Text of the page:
PORTLAND, Maine (AP) — Former Democratic U.S. Sen. Bill Hathaway, a World War II prisoner of war who upset Maine legend Margaret Chase Smith but then lost his seat after one term to William Cohen, has died. He was 89.
Hathaway died Monday at his home in McLean, Va., said his daughter-in-law, Lee Hathaway.
A liberal Democrat who had strong backing from organized labor, Hathaway served four terms in the House from northern Maine’s 2nd District, geographically the largest east of the Mississippi, before running for the Senate in 1972.
After narrowly defeating Smith in the Senate, Hathaway was unseated in 1978 by Cohen, who had succeeded Hathaway in the House and was one of the Judiciary Committee Republicans who backed President Richard Nixon’s impeachment.
U.S. Sen. Angus King, a former Senate staffer for Hathaway, called him “a dear friend” and “cherished mentor.”
“I was fortunate to witness firsthand his strong moral courage and his sincere and unfailing desire to help others,” King said.
U.S. Sen. Susan Collins said that although Hathaway was in a wheelchair, he was lively and engaging the last time she saw him, in January. “I shall miss him,” she said.
A Cambridge, Mass., native and son of a railroad engineer, Hathaway parachuted from a downed B-24 bomber over the Ploesti oil fields in Romania during World War II and spent two months in a prisoner of war camp. He met his wife of 62 years, Mary Lee Bird Hathaway, in 1945 when she was a flight nurse in a San Antonio hospital and he was her patient.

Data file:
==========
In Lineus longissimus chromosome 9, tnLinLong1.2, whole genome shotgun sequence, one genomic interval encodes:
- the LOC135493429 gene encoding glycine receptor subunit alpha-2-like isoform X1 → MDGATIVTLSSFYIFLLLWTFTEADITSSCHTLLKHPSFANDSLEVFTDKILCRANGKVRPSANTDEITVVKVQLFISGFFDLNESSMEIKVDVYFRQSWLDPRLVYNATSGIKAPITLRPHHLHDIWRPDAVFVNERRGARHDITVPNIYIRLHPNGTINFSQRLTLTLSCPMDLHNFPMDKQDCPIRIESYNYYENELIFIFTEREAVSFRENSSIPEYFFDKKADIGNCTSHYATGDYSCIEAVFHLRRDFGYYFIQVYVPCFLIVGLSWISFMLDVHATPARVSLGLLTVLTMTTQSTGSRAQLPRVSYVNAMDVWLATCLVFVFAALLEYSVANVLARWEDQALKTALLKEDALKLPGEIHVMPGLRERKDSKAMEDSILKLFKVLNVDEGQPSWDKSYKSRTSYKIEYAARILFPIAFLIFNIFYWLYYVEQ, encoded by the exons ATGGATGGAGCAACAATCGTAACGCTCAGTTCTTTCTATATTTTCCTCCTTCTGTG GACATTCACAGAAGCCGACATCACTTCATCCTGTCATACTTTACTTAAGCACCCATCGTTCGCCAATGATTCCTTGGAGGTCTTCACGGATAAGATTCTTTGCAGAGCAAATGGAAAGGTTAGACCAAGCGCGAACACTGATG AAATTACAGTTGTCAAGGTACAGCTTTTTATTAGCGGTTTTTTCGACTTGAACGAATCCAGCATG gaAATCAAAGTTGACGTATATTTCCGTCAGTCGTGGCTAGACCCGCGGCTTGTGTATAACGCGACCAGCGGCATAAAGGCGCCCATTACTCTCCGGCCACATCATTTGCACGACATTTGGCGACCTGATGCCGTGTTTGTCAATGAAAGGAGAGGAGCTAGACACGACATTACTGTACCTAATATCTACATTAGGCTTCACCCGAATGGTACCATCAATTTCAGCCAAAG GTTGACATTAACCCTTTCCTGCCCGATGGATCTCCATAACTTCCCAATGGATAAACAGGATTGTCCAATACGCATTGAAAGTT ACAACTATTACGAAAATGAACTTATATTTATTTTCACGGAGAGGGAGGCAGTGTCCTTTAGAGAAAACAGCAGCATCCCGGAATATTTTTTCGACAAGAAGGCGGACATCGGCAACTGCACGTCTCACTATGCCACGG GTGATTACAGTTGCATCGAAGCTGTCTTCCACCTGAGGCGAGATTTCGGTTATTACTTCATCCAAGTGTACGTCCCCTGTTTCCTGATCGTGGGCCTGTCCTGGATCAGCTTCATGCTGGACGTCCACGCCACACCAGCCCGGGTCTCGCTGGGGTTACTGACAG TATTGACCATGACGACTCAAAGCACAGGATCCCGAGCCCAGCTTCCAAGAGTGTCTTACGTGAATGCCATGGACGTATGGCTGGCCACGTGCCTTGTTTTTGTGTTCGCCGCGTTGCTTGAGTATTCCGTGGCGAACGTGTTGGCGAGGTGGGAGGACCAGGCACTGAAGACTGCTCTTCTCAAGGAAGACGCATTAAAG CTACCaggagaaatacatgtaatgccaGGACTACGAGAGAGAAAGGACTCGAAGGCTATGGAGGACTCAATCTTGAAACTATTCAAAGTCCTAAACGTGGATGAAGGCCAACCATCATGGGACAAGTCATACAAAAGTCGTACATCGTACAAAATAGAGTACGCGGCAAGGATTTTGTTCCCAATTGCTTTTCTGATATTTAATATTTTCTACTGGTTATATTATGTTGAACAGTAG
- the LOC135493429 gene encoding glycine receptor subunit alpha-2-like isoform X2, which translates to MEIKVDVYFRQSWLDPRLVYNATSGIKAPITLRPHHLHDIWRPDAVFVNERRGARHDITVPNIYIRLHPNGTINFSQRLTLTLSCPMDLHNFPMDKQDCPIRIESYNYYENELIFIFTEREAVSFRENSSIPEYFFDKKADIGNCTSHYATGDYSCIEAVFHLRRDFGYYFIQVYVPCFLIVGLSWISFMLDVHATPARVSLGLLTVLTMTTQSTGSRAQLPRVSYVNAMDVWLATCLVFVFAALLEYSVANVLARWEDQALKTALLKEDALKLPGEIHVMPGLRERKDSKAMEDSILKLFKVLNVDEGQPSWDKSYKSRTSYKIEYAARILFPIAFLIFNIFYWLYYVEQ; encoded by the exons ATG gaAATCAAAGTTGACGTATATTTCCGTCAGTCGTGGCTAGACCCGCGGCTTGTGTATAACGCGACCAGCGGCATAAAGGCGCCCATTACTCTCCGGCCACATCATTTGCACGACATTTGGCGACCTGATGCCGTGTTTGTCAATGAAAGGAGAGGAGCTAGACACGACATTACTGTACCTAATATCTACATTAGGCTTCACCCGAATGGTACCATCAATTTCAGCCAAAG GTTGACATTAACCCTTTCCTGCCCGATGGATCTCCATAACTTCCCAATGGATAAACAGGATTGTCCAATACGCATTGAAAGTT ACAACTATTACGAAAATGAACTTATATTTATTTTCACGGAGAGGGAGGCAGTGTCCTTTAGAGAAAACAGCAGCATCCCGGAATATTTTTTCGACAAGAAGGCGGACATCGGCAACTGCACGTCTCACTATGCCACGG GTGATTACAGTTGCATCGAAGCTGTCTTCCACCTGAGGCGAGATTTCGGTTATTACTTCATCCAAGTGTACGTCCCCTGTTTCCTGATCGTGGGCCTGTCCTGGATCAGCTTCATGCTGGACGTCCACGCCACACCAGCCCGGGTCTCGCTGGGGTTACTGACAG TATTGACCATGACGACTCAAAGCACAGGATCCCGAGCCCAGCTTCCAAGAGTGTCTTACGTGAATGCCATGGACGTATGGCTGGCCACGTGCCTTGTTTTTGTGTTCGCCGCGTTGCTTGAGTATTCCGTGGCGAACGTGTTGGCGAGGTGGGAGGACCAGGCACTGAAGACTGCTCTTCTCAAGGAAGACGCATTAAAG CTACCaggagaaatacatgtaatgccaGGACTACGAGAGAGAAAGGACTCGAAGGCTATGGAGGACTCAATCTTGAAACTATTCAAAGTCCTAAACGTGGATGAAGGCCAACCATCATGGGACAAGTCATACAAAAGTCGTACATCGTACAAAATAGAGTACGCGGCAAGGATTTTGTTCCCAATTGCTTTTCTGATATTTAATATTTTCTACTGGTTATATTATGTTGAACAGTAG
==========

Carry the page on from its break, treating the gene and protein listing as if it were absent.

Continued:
After graduating from Harvard College and Harvard Law School, Hathaway was invited by Frank Coffin to join his law practice in Lewiston. Coffin, who was active in Democratic politics, went on to serve two terms in Congress and spent 40 years on the U.S. Circuit Court of Appeals.
Hathaway caught the political bug and went on to serve as chairman of the Maine Democratic Party before being elected to Congress in 1964.
“He was a fairly liberal guy, very down home, folksy and very smart,” said Harold Pachios, a Portland lawyer and Democratic activist, who remembered him as being good company, “relaxed” and with a wry sense of humor.
Pachios praised Hathaway’s willingness to take unpopular stands on high-profile issues, including his support for giving up the Panama Canal and settling the Maine Indian land claims dispute, both of which drew strong criticism at the time but eventually faded from controversy.
After leaving the Senate, Hathaway practiced law there and served for six years on the Federal Maritime Commission, which he chaired from 1993 until his retirement in 1996.